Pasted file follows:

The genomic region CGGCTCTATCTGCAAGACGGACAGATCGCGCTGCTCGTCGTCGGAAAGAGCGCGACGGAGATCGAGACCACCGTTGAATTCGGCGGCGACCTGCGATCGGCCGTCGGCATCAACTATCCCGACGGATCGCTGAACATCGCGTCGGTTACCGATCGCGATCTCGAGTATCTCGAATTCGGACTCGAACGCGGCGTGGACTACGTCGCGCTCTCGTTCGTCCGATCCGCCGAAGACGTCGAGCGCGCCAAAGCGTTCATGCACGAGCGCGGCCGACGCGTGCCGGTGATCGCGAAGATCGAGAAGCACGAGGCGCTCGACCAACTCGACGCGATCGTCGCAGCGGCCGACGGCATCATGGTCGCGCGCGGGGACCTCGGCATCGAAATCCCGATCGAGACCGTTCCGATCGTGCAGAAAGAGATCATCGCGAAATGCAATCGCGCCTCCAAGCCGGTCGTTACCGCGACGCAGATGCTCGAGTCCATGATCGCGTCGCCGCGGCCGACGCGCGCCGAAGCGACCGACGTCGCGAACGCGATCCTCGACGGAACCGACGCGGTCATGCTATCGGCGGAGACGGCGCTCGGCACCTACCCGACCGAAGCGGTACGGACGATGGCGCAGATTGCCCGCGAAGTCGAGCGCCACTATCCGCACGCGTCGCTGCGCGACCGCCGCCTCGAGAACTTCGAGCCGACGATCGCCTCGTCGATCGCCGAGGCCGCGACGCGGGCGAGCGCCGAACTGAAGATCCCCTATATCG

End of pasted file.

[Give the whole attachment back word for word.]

The genomic region CGGCTCTATCTGCAAGACGGACAGATCGCGCTGCTCGTCGTCGGAAAGAGCGCGACGGAGATCGAGACCACCGTTGAATTCGGCGGCGACCTGCGATCGGCCGTCGGCATCAACTATCCCGACGGATCGCTGAACATCGCGTCGGTTACCGATCGCGATCTCGAGTATCTCGAATTCGGACTCGAACGCGGCGTGGACTACGTCGCGCTCTCGTTCGTCCGATCCGCCGAAGACGTCGAGCGCGCCAAAGCGTTCATGCACGAGCGCGGCCGACGCGTGCCGGTGATCGCGAAGATCGAGAAGCACGAGGCGCTCGACCAACTCGACGCGATCGTCGCAGCGGCCGACGGCATCATGGTCGCGCGCGGGGACCTCGGCATCGAAATCCCGATCGAGACCGTTCCGATCGTGCAGAAAGAGATCATCGCGAAATGCAATCGCGCCTCCAAGCCGGTCGTTACCGCGACGCAGATGCTCGAGTCCATGATCGCGTCGCCGCGGCCGACGCGCGCCGAAGCGACCGACGTCGCGAACGCGATCCTCGACGGAACCGACGCGGTCATGCTATCGGCGGAGACGGCGCTCGGCACCTACCCGACCGAAGCGGTACGGACGATGGCGCAGATTGCCCGCGAAGTCGAGCGCCACTATCCGCACGCGTCGCTGCGCGACCGCCGCCTCGAGAACTTCGAGCCGACGATCGCCTCGTCGATCGCCGAGGCCGCGACGCGGGCGAGCGCCGAACTGAAGATCCCCTATATCG